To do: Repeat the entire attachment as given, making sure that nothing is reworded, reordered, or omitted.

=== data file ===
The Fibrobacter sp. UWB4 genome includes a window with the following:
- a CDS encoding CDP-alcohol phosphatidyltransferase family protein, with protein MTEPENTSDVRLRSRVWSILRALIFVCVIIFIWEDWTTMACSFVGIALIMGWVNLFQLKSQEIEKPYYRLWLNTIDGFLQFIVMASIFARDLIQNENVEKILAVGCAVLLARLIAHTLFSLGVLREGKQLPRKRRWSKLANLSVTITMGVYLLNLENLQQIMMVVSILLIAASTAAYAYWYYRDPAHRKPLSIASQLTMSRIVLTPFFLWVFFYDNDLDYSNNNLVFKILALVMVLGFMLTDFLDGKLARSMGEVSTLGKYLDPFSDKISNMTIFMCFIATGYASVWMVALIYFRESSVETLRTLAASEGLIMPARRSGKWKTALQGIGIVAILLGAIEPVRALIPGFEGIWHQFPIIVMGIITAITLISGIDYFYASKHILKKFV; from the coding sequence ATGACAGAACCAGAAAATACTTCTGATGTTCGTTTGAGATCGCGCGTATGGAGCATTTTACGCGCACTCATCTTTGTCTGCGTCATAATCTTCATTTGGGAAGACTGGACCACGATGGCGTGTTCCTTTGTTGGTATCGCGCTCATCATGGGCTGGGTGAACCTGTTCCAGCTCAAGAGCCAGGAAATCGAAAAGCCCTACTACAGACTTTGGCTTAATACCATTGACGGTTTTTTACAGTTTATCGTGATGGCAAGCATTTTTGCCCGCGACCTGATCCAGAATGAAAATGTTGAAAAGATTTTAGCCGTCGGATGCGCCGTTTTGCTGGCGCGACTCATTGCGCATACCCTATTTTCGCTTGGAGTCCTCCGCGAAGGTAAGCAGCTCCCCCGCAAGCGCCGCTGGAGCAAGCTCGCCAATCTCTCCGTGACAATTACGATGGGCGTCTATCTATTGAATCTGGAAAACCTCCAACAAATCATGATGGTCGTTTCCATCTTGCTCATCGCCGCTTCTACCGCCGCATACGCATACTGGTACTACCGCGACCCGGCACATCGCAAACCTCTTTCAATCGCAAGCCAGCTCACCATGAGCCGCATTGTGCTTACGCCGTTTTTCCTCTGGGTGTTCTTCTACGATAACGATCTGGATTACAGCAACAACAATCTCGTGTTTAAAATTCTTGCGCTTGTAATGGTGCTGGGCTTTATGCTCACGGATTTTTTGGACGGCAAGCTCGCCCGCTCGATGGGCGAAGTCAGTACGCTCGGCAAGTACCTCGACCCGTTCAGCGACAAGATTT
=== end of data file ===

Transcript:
The Fibrobacter sp. UWB4 genome includes a window with the following:
- a CDS encoding CDP-alcohol phosphatidyltransferase family protein, with protein MTEPENTSDVRLRSRVWSILRALIFVCVIIFIWEDWTTMACSFVGIALIMGWVNLFQLKSQEIEKPYYRLWLNTIDGFLQFIVMASIFARDLIQNENVEKILAVGCAVLLARLIAHTLFSLGVLREGKQLPRKRRWSKLANLSVTITMGVYLLNLENLQQIMMVVSILLIAASTAAYAYWYYRDPAHRKPLSIASQLTMSRIVLTPFFLWVFFYDNDLDYSNNNLVFKILALVMVLGFMLTDFLDGKLARSMGEVSTLGKYLDPFSDKISNMTIFMCFIATGYASVWMVALIYFRESSVETLRTLAASEGLIMPARRSGKWKTALQGIGIVAILLGAIEPVRALIPGFEGIWHQFPIIVMGIITAITLISGIDYFYASKHILKKFV; from the coding sequence ATGACAGAACCAGAAAATACTTCTGATGTTCGTTTGAGATCGCGCGTATGGAGCATTTTACGCGCACTCATCTTTGTCTGCGTCATAATCTTCATTTGGGAAGACTGGACCACGATGGCGTGTTCCTTTGTTGGTATCGCGCTCATCATGGGCTGGGTGAACCTGTTCCAGCTCAAGAGCCAGGAAATCGAAAAGCCCTACTACAGACTTTGGCTTAATACCATTGACGGTTTTTTACAGTTTATCGTGATGGCAAGCATTTTTGCCCGCGACCTGATCCAGAATGAAAATGTTGAAAAGATTTTAGCCGTCGGATGCGCCGTTTTGCTGGCGCGACTCATTGCGCATACCCTATTTTCGCTTGGAGTCCTCCGCGAAGGTAAGCAGCTCCCCCGCAAGCGCCGCTGGAGCAAGCTCGCCAATCTCTCCGTGACAATTACGATGGGCGTCTATCTATTGAATCTGGAAAACCTCCAACAAATCATGATGGTCGTTTCCATCTTGCTCATCGCCGCTTCTACCGCCGCATACGCATACTGGTACTACCGCGACCCGGCACATCGCAAACCTCTTTCAATCGCAAGCCAGCTCACCATGAGCCGCATTGTGCTTACGCCGTTTTTCCTCTGGGTGTTCTTCTACGATAACGATCTGGATTACAGCAACAACAATCTCGTGTTTAAAATTCTTGCGCTTGTAATGGTGCTGGGCTTTATGCTCACGGATTTTTTGGACGGCAAGCTCGCCCGCTCGATGGGCGAAGTCAGTACGCTCGGCAAGTACCTCGACCCGTTCAGCGACAAGATTT